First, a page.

Veggies that grow above ground tend to be non-starchy and low in carbs (there are some exceptions – always check nutritional information in the Carb Manager app).
Avocados should be a staple in everyone’s Ketogenic diet. They are high in essential vitamins and minerals including potassium and magnesium, and are a great source of monounsaturated fat.
Avocados make the Keto-adaptation phase much easier, because you replenish your body with the essential minerals it excretes during the initial fat-adaptation stage.
One avocado only contains about 2-3g of net carbs per serving, making it the perfect Ketogenic-approved fruit!
Most other fruits are too high in carbohydrates, so they’ll mostly need to be avoided. Berries are the one exception.
Berries are both low in carbs and high in fiber.
These fruits are packed with antioxidants that have been shown to provide anti-inflammatory effects and protect against disease
Remember, they still have some carbs, so try to keep your berry consumption in moderation.
#5. Shirataki Noodles
Shirataki noodles are great for Keto-ers who miss eating pasta. These noodles contain less than 1g of carbs because they’re mostly water and fiber.
You can get them at your local health food store, often in a fettuccine, linguine, or rice shape.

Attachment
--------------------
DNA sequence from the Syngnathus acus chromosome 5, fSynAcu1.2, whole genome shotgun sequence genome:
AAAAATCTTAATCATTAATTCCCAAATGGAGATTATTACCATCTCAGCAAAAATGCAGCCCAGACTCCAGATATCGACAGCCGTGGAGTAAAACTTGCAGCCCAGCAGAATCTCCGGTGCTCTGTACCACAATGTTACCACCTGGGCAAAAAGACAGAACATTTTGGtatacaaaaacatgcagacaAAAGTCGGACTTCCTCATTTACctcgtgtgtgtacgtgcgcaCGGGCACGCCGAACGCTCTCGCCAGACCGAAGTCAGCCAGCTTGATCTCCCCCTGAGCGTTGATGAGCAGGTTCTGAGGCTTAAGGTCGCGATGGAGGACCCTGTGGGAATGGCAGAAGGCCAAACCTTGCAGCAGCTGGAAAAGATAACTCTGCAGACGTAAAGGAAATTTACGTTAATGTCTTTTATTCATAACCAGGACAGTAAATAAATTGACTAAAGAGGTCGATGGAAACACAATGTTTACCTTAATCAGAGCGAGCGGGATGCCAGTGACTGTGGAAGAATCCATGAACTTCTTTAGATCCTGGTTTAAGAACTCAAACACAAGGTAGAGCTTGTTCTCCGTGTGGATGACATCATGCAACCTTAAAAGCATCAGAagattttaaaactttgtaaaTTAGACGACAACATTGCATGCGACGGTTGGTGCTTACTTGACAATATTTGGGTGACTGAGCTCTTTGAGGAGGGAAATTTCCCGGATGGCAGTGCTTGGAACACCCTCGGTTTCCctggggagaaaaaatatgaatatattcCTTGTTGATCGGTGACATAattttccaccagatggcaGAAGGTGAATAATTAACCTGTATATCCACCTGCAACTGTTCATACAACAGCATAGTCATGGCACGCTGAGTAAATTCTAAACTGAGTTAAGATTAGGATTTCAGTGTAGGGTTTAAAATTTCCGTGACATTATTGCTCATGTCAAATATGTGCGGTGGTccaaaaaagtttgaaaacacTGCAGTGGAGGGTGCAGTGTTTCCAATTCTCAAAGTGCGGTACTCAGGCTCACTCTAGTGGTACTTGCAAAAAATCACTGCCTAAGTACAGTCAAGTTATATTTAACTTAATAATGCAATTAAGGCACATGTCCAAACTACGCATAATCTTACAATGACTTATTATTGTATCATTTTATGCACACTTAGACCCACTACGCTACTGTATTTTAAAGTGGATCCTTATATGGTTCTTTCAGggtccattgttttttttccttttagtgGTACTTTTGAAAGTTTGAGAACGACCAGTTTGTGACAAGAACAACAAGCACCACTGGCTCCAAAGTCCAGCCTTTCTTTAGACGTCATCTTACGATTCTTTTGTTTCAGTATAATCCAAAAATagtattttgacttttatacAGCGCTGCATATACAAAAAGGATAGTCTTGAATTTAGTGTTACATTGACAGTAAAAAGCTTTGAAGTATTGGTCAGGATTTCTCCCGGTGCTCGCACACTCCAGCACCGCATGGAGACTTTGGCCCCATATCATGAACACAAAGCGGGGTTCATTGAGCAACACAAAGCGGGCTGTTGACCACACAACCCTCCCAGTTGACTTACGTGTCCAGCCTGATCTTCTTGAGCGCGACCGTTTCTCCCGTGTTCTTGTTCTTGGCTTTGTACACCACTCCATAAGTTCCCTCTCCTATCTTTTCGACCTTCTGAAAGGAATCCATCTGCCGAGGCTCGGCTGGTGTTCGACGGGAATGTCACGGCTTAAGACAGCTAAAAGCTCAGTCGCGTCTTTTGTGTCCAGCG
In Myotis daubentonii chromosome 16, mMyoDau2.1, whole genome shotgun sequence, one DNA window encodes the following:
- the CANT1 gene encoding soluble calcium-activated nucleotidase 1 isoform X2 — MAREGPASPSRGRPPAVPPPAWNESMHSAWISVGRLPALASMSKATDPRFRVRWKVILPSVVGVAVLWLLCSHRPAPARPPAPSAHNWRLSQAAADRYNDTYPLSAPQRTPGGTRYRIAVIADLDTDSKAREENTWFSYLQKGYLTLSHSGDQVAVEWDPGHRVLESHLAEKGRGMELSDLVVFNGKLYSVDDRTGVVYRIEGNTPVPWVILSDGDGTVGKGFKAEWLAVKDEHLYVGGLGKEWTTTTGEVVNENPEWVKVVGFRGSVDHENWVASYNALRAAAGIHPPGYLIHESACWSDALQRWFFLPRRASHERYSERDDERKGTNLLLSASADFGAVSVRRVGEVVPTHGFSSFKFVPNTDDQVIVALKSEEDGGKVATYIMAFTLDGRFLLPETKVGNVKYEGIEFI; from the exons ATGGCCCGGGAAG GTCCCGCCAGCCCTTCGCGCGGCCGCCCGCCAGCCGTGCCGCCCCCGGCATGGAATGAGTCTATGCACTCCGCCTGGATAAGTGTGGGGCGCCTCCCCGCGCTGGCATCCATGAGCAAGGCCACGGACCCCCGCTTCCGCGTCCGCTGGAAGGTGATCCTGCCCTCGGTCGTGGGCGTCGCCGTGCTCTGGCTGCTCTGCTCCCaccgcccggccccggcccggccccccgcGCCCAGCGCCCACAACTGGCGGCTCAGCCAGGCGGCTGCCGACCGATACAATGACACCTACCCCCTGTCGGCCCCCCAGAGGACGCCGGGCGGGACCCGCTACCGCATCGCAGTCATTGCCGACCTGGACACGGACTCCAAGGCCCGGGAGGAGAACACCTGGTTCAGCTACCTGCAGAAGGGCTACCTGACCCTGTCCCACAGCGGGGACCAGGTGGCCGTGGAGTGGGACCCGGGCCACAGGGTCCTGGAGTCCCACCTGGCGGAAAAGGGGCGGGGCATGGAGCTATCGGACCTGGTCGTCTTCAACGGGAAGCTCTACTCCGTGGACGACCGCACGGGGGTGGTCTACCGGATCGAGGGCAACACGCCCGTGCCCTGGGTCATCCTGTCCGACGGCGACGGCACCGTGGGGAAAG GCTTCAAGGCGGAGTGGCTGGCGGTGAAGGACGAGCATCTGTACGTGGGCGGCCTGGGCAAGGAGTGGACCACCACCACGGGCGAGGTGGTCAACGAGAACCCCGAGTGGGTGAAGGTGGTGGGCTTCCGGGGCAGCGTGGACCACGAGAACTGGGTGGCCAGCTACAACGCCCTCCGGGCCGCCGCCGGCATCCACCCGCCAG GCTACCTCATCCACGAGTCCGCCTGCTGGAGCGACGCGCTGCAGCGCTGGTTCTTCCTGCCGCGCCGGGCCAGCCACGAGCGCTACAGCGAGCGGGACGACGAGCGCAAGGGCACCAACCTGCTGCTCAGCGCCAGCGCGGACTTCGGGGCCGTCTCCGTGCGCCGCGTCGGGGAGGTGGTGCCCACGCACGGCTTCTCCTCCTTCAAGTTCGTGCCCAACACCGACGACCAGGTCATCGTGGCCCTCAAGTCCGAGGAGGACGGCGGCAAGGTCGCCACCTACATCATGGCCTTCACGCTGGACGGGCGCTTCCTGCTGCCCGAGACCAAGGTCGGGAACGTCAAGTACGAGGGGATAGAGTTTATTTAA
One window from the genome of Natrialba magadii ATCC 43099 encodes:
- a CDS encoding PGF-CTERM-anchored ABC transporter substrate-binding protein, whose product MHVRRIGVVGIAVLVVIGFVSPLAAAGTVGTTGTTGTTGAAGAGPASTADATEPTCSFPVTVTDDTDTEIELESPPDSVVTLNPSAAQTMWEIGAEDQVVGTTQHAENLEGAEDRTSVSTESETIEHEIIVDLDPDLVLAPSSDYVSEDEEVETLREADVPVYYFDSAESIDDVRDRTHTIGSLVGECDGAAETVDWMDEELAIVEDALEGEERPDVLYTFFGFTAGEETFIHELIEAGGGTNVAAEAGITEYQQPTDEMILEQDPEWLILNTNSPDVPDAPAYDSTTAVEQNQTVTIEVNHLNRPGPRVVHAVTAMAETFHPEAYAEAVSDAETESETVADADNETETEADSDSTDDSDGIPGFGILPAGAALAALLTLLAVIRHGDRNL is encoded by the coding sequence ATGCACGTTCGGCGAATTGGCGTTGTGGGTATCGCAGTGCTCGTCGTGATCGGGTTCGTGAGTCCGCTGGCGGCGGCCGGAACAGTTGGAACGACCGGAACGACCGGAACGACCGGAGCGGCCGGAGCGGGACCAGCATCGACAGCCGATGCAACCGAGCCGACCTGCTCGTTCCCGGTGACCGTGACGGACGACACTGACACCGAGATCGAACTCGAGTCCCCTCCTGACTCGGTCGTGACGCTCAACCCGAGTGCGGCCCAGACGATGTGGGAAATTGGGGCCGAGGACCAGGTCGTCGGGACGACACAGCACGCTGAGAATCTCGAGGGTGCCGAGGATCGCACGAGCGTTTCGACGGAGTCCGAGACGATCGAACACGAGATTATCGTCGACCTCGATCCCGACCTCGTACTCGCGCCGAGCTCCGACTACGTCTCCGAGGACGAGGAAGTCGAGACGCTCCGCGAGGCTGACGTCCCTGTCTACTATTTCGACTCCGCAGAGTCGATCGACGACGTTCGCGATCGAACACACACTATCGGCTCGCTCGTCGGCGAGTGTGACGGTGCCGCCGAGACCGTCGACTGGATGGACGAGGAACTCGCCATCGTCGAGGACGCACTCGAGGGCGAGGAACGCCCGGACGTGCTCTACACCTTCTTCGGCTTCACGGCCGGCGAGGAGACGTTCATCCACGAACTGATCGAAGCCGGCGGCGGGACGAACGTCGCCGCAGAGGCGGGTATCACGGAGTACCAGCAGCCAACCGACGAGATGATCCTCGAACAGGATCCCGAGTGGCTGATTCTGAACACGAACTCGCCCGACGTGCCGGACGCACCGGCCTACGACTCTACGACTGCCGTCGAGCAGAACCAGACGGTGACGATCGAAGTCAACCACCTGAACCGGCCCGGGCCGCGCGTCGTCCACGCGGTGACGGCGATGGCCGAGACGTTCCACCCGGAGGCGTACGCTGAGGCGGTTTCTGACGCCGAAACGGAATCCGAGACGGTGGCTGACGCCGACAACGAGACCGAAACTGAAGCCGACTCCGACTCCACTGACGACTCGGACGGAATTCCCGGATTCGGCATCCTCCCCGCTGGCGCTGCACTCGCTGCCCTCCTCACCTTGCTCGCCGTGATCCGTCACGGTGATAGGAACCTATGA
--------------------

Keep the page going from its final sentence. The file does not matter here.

If you want to make a pasta dish, substitute normal pasta for shirataki noodles for a delicious low-carb meal!
Research has found that polyphenols from olives can help reduce inflammation, protect cells from damage, decrease blood pressure, and have anticancer potential.
Half of the carbs from olives are fiber, so they make for a great carb source on Keto.
A 14g serving of olives only contains 1g of total carbohydrates. This means around seven olives come out to 1g of carbs!
If you’re looking for a Keto-friendly food to take the place of starches like rice and potatoes in your diet, look no further than the friendly cauliflower.
Cauliflower contains only 2g of net carbs per cup, so you can fill up on it and hardly move the carb needle.
Run some raw cauliflower through your food processor until it’s a rice-y consistency, then microwave or pan fry the bits in coconut oil, and you’ll have delicious cauliflower rice to accompany your main course. Or boil and mash cauliflower with cream and butter, and you’ll have a tasty substitute for mashed potatoes.